Functional Obsolescence – what is it?

Google defines functional obsolescence as something that pertains to the property itself or within the boundaries of the property. We typically divide obsolescence into two different categories one being a deficiency (defective item) and the other being a superadequacy (too good of an item).

A couple of months ago I found myself explaining this term over and over again. Clients of mine had a wonderful vintage home under contract. It was right out of a 50’s Southern Living Magazine. In fact, the woman who staged the home for sale found a photograph of a similar kitchen in a home magazine from that era. The kitchen had metal cabinets, laminate counter tops with metal trim edging, one bathroom was all in pink with pink wall tile, a pink bathtub, a pink wall sink and a pink toilet. The second bathroom was similar but it was lime green. This home was in excellent condition. The counter tops looked brand new. None of the tiles were cracked. There were not any rub marks showing excessive use on any fixture in this home. This was a well cared for home and Mr & Mrs Buyer were excited to have the opportunity to own it.

So why did the term functional obsolescence come up? The appraiser used this term in his report. His opinion was that the home had two issues. One was that it was horribly out of date and needed a thorough remodeling. He obviously had no appreciation for a vintage home. This home also boasted three bathrooms, each in a bedroom. This home was actually ahead of it’s time in design as each bedroom was ensuite. The appraiser ruled that since the home had no guest bath, making a guest have to walk through a bedroom to get to a bathroom, that the house had functional obsolescence. The appraiser placed a very low and very unrealistic value on this home because he perceived it to be functionally obsolete.

I argued with the lender that functional obsolescence is in the eye of the beholder. The appraiser had no appreciation for the qualities this home offered where as Mr & Mrs Buyer felt right at home with this decor. Having three ensuite bedrooms worked perfectly for their extended family and really, how often do we have guests to our home? Once every couple of weeks? Why are we more concerned with how a guest will get to a bathroom than we are with the home owners day to day living? Thankfully the lender overturned the appraisal and Mr & Mrs Buyer soon closed on their new home. After two months they are still moving in. I can’t wait to see their finishing touches!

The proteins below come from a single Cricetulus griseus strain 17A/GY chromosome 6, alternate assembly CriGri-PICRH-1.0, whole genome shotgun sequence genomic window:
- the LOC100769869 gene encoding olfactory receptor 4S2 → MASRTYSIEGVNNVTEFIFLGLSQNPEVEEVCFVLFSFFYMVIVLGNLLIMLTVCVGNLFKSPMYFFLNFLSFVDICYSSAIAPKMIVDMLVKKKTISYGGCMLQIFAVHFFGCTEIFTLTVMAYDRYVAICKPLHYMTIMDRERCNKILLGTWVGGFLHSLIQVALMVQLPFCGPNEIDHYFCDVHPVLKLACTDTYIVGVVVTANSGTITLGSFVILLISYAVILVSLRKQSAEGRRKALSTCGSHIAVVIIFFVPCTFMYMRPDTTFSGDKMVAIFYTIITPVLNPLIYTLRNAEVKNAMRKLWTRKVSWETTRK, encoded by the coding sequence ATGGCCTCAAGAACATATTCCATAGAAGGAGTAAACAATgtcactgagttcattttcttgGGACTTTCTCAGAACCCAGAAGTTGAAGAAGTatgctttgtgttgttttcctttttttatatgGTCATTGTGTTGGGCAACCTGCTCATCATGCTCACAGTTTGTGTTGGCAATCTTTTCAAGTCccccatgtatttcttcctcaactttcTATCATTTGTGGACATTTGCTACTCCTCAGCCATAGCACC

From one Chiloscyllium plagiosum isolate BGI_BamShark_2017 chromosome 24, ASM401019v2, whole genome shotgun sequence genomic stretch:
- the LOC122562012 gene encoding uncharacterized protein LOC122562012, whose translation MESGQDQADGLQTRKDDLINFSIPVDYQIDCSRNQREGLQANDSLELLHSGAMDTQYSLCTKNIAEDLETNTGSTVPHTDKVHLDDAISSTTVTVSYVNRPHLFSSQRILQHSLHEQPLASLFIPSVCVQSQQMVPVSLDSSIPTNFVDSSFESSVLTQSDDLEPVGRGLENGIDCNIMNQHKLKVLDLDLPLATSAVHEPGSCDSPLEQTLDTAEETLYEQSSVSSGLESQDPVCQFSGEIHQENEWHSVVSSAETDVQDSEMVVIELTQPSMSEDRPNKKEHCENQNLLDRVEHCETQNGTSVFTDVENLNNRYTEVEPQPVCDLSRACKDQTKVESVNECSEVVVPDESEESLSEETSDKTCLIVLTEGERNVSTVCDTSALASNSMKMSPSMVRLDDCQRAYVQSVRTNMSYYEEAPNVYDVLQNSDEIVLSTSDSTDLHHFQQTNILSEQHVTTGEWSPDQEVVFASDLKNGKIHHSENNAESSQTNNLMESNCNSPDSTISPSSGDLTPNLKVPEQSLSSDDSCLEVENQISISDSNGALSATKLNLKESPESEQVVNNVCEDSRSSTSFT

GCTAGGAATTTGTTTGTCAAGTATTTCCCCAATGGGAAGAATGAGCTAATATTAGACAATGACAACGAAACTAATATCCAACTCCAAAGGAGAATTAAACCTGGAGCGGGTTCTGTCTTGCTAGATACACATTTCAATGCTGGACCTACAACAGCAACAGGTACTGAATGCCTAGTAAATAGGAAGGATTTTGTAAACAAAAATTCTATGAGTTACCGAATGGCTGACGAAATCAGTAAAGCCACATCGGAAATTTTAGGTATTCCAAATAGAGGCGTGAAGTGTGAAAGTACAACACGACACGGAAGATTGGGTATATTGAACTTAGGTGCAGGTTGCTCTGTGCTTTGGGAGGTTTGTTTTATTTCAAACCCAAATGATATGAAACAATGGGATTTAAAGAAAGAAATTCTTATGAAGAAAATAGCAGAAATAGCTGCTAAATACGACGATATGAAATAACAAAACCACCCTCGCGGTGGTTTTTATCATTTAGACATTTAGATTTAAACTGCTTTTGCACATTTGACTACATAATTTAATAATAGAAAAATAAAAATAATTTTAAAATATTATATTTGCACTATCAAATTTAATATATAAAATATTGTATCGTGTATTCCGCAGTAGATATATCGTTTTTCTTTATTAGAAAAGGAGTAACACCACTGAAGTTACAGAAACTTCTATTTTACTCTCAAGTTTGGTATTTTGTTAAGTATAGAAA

Context ( con·text )

According to the Merriam-Webster Dictionary:

Full Definition of context

  1. 1:  the parts of a discourse that surround a word or passage and can throw light on its meaning

  2. 2:  the interrelated conditions in which something exists or occurs :environment, setting<the historical context of the war>

Why am I writing about context? I’m writing because lately this is a word that many people forget and it can really ruin someones day. Here is an example……

Mr & Mrs Buyer are deep into purchasing a new property. Every condition has been met with the lender except the appraisal. There are two parts to this appraisal.  One part is the house and some land. The other part is a large barn that has been used as an event center. These are two properties being purchased under one contract.  Let’s say the contract is for $800,000.  The lender sends Mr & Mrs Buyer an email that says “the appraisal came in at $500,000.” Nothing else. No other pertinent information. It is lacking context.

Shame on that lender. Mr & Mrs Buyer immediately contact me because they are understandably upset. “What does this mean!”  Well, best case scenario is that this appraisal is for the event center which is commercial and not for the house and land which is considered residential. Worst case scenario is that the property as a whole did not appraise and with this big of a difference, your contract is most likely sunk. This is not good news to receive over your morning coffee, especially when Mr & Mrs Buyer are very heavily vested in this purchase. This news potentially turns their world upside down but without context from their lender, they have no way of knowing.  I encouraged them to call their lender nonstop until they received an answer.

The good news is that, as I suspected, the $500,000 was for part of the appraisal. Everything is still looking rosy for their loan. If the lender had included a little bit of context with their original email, it would have saved Mr & Mrs Buyer an unnecessarily gut wrenching morning. Purchasing real estate is stressful enough. My job as their agent and the job of anyone who is employed by the Buyer or Seller during a real estate transaction, is to make this process as smooth and stress free as we can for our clients. Making sure our communications contain proper context goes a long way to achieving this goal.

Your thoughts?